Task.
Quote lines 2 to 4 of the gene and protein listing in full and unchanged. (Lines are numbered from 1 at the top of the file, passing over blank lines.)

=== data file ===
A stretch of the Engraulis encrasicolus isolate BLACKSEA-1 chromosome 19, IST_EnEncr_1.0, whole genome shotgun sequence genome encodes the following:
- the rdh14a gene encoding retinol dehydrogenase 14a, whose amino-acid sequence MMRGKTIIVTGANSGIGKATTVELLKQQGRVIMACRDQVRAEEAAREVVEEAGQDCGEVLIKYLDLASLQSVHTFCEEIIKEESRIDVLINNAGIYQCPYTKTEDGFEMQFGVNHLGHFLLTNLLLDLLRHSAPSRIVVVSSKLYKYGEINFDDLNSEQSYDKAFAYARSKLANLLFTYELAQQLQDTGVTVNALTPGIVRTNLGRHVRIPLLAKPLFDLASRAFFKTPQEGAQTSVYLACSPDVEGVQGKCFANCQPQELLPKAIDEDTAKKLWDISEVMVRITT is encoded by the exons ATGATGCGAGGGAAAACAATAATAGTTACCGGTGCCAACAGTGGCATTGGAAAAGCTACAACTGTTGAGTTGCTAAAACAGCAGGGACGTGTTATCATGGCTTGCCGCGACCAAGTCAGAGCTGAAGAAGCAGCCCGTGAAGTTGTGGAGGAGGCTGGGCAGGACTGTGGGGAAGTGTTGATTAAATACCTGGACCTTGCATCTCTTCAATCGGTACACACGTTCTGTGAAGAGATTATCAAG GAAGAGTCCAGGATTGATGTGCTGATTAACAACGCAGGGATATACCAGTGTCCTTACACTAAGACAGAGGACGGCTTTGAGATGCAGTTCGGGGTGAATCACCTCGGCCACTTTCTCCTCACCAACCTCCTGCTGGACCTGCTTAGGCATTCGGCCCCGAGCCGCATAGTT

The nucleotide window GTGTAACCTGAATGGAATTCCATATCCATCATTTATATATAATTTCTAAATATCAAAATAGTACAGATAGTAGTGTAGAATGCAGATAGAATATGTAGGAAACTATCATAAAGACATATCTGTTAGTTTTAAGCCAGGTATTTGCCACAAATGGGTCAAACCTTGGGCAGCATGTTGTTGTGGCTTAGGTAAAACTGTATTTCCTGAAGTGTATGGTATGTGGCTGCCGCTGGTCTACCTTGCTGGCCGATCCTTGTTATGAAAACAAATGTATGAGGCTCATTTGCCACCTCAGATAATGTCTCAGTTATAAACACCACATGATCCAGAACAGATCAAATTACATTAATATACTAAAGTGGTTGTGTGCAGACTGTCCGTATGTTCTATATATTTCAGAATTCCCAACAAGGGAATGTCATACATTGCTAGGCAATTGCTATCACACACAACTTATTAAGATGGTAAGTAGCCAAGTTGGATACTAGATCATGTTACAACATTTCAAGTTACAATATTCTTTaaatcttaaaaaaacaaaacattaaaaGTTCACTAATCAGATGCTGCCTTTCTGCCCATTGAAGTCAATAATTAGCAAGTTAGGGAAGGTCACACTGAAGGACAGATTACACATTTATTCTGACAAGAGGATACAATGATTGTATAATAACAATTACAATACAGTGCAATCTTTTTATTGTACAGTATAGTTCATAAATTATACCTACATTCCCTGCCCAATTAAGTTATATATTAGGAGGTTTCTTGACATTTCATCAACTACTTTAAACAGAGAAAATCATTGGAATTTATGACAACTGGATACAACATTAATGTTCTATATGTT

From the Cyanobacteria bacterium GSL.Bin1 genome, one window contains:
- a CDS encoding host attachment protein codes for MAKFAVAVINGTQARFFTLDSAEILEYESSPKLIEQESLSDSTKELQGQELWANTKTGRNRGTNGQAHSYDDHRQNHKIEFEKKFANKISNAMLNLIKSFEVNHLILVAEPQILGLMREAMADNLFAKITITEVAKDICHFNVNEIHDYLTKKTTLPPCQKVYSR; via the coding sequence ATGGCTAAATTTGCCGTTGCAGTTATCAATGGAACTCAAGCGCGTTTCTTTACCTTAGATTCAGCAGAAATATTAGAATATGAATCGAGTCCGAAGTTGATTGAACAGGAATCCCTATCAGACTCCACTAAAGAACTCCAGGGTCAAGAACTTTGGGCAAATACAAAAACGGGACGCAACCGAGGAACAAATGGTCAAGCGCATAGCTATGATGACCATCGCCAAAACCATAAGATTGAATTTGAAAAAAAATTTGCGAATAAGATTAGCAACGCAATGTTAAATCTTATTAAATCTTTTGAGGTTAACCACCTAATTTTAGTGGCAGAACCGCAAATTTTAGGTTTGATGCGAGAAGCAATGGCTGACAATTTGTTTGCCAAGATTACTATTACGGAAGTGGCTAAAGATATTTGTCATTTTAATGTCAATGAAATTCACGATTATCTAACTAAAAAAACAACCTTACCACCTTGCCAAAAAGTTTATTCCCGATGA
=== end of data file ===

- the rdh14a gene encoding retinol dehydrogenase 14a, whose amino-acid sequence MMRGKTIIVTGANSGIGKATTVELLKQQGRVIMACRDQVRAEEAAREVVEEAGQDCGEVLIKYLDLASLQSVHTFCEEIIKEESRIDVLINNAGIYQCPYTKTEDGFEMQFGVNHLGHFLLTNLLLDLLRHSAPSRIVVVSSKLYKYGEINFDDLNSEQSYDKAFAYARSKLANLLFTYELAQQLQDTGVTVNALTPGIVRTNLGRHVRIPLLAKPLFDLASRAFFKTPQEGAQTSVYLACSPDVEGVQGKCFANCQPQELLPKAIDEDTAKKLWDISEVMVRITT is encoded by the exons ATGATGCGAGGGAAAACAATAATAGTTACCGGTGCCAACAGTGGCATTGGAAAAGCTACAACTGTTGAGTTGCTAAAACAGCAGGGACGTGTTATCATGGCTTGCCGCGACCAAGTCAGAGCTGAAGAAGCAGCCCGTGAAGTTGTGGAGGAGGCTGGGCAGGACTGTGGGGAAGTGTTGATTAAATACCTGGACCTTGCATCTCTTCAATCGGTACACACGTTCTGTGAAGAGATTATCAAG GAAGAGTCCAGGATTGATGTGCTGATTAACAACGCAGGGATATACCAGTGTCCTTACACTAAGACAGAGGACGGCTTTGAGATGCAGTTCGGGGTGAATCACCTCGGCCACTTTCTCCTCACCAACCTCCTGCTGGACCTGCTTAGGCATTCGGCCCCGAGCCGCATAGTT

The nucleotide window GTGTAACCTGAATGGAATTCCATATCCATCATTTATATATAATTTCTAAATATCAAAATAGTACAGATAGTAGTGTAGAATGCAGATAGAATATGTAGGAAACTATCATAAAGACATATCTGTTAGTTTTAAGCCAGGTATTTGCCACAAATGGGTCAAACCTTGGGCAGCATGTTGTTGTGGCTTAGGTAAAACTGTATTTCCTGAAGTGTATGGTATGTGGCTGCCGCTGGTCTACCTTGCTGGCCGATCCTTGTTATGAAAACAAATGTATGAGGCTCATTTGCCACCTCAGATAATGTCTCAGTTATAAACACCACATGATCCAGAACAGATCAAATTACATTAATATACTAAAGTGGTTGTGTGCAGACTGTCCGTATGTTCTATATATTTCAGAATTCCCAACAAGGGAATGTCATACATTGCTAGGCAATTGCTATCACACACAACTTATTAAGATGGTAAGTAGCCAAGTTGGATACTAGATCATGTTACAACATTTCAAGTTACAATATTCTTTaaatcttaaaaaaacaaaacattaaaaGTTCACTAATCAGATGCTGCCTTTCTGCCCATTGAAGTCAATAATTAGCAAGTTAGGGAAGGTCACACTGAAGGACAGATTACACATTTATTCTGACAAGAGGATACAATGATTGTATAATAACAATTACAATACAGTGCAATCTTTTTATTGTACAGTATAGTTCATAAATTATACCTACATTCCCTGCCCAATTAAGTTATATATTAGGAGGTTTCTTGACATTTCATCAACTACTTTAAACAGAGAAAATCATTGGAATTTATGACAACTGGATACAACATTAATGTTCTATATGTT

From the Cyanobacteria bacterium GSL.Bin1 genome, one window contains: